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Bizarre Looper Moths are members of the Geometridae family. They have a wingspan of 25-30mm. Males and females are very different: males are green with a white pattern. Females are translucent green with brown borders. They may be distinguished from other species in this genus as the hind wings have scalloped edges. The Bizarre Looper gets its name from the strange appearance of the caterpillars. Caterpillars feed on Avocado, Acacia, Roses, Macadamia Nuts.
This moth was found on a hedge of Murraya paniculata, commonly called Orange Jessamine. It was roughly the same size as a Murraya leaf. Range is usually in Northern half of Australia.
This was the first time I ever looked at a moth in really close detail. Macro photography is good for that kind of thing, although a pocket camera can only do so much, particularly when it's hand-held... by me :-/ I was surprised to see that the body and wings were so 'scaley', the wings also very fine and lace-like in appearance. I've often watched moths and butterflies negotiate their way through mazes of spider webs, but is it any wonder they rarely get caught. With such a loose surface, it would be very difficult for a web to get a good hold on these guys.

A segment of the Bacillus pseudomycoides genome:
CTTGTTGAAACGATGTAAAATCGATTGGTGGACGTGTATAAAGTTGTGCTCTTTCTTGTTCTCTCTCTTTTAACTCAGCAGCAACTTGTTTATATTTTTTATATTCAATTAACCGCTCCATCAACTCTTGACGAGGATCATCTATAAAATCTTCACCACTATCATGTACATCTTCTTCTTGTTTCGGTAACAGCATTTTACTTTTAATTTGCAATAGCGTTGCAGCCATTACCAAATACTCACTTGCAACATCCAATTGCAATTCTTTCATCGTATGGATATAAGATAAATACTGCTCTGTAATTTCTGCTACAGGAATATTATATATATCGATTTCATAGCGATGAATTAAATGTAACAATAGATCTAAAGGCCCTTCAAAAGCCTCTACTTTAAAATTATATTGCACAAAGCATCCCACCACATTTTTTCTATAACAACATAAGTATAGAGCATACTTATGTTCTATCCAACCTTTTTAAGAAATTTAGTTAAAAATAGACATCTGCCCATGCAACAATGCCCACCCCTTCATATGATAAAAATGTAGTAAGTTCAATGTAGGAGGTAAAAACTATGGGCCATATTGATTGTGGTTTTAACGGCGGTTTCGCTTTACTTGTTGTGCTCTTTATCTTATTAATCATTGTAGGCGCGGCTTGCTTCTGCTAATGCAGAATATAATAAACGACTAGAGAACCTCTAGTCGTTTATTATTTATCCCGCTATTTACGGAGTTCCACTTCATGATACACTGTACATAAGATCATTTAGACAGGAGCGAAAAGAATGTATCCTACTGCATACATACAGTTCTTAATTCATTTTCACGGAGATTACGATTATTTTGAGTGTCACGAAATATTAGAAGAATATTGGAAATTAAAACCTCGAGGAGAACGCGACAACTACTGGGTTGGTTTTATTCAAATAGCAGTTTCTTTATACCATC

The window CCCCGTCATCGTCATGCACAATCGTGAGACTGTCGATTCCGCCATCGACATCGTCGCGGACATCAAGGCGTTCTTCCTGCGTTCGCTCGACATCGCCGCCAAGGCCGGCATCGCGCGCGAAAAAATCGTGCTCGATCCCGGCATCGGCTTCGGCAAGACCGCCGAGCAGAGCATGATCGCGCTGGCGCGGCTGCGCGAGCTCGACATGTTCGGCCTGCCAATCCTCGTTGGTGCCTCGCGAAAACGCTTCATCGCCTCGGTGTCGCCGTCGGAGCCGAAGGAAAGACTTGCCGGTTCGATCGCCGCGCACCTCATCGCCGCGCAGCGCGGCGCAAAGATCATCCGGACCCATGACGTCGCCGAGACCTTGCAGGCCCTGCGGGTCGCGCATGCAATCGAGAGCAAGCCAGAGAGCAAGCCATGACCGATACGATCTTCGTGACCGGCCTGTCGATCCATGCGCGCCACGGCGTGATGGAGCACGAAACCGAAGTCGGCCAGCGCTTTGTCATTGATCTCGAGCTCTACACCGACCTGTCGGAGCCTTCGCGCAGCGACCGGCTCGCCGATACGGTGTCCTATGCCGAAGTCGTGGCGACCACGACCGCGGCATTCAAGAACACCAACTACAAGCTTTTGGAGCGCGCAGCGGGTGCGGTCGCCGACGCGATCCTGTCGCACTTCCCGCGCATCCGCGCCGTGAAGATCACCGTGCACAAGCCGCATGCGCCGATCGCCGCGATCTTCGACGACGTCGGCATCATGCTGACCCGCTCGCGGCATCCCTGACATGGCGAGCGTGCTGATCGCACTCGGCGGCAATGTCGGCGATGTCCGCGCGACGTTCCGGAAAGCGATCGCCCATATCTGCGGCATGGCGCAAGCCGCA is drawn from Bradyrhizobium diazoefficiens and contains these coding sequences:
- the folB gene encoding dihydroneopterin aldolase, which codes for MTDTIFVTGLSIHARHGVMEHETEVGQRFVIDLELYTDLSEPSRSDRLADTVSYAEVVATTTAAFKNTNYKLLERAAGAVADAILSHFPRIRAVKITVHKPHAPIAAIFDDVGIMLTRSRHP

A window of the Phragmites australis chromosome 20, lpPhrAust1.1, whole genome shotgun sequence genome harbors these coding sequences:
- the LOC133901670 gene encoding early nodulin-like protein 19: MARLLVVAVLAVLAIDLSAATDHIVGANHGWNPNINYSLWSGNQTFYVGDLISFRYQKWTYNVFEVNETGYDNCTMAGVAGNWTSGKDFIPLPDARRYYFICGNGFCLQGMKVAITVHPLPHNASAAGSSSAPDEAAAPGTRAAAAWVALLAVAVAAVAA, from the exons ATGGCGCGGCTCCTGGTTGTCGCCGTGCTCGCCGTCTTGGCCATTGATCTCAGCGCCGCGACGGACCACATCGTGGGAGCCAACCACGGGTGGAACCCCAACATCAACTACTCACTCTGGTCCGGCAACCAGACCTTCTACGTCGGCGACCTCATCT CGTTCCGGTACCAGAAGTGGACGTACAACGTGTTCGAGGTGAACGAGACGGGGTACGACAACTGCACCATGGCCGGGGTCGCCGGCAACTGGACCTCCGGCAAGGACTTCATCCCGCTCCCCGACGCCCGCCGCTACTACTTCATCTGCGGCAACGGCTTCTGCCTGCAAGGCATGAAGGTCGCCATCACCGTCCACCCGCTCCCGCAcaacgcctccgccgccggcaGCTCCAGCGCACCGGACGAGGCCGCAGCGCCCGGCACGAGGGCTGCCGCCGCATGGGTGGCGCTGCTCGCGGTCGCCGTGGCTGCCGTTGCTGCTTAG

Spotted on Mar 17, 2010
Submitted on May 3, 2013
and 19 other people favorited this spotting